Each week we contribute tips to the ether of innovation in the Human Services and Education Sectors
Why Engage in Administrative Assessment?
- Get creative with assessing the effectiveness of your organization’s protocols and practices.
- Inform the protocols and practices with evidence that points out areas of effectiveness and need.
- Infuse exploration and ownership into your organization.
Do It Yourself (DIY) Administrative Assessment
Our use of “Do It Yourself” (DIY) means that assessment activities can be headed by your staff team. We recommend that your org or school hire an assessment specialist to simply facilitate a conversation with one office or department in your organization (i.e. a single team of staff members). Have this specialist support the staff team in outlining the goals of their office, identifying outcomes that are central to the work of the office, and listing the major protocols and practices that feed into the outcomes.
From this point, thank the specialist for their assistance and have the staff team take it from there. The team will decide which outcome to focus on during the first year of Administrative Assessment, adding an outcome each year to progressively develop a more and more robust approach to Administrative Assessment. For example, the staff team might have three outcomes for their office, focusing on the first outcome during year one, and so on.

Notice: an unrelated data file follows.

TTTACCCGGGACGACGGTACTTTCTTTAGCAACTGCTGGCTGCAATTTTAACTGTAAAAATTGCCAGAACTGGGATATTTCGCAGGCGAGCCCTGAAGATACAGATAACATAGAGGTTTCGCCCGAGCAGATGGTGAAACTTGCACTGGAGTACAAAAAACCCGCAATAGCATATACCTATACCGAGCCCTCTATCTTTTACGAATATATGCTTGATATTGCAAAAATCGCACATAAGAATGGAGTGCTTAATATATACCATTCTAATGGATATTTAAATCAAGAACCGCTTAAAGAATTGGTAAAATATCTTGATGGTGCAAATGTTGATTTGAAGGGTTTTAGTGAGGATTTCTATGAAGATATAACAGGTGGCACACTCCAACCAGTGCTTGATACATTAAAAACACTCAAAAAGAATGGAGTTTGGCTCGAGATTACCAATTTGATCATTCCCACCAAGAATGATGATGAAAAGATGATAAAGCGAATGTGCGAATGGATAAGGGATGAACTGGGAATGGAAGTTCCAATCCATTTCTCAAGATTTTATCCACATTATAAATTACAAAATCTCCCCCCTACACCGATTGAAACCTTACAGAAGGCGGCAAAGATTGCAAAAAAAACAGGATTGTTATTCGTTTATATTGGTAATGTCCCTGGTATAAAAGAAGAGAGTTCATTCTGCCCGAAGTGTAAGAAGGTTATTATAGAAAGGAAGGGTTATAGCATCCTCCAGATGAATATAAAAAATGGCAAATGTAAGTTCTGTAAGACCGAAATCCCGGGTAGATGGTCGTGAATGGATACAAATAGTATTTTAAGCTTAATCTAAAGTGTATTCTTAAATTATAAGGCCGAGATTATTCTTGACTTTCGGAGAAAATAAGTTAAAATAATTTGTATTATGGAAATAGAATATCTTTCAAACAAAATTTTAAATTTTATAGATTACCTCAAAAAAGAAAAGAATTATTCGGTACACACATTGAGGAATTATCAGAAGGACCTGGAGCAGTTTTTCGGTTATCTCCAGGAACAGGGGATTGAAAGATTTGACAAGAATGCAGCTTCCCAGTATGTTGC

Based on the work accomplished with an assessment specialist, the staff team can move forward with developing details about how to explore outcomes for their office by developing indicators that looks like this:
After the Plan, Then What?
Use the plan to guide all Administrative Assessment work in that office. The staff team can focus on one indicator until is has been fully assessed in terms of the following: 1.) Engage in meaningful conversations about what the evidence/data communicates, and 2.) Celebrate successes and/or develop an action plan for improving protocols and practices.
Spread It Around: Coach Other Offices
After one year, the staff team can meet with the initial assessment specialist and share the results of the Administrative Assessment, seeking feedback and thoughts from an external “pair of eyes.” The assessment specialist may have additional tips that match the stage and strengths of the staff team. Some point after that, the staff team can share with other offices or departments in the organization how they went about engaging in Administrative Assessment and act as a coach for the remaining offices/departments.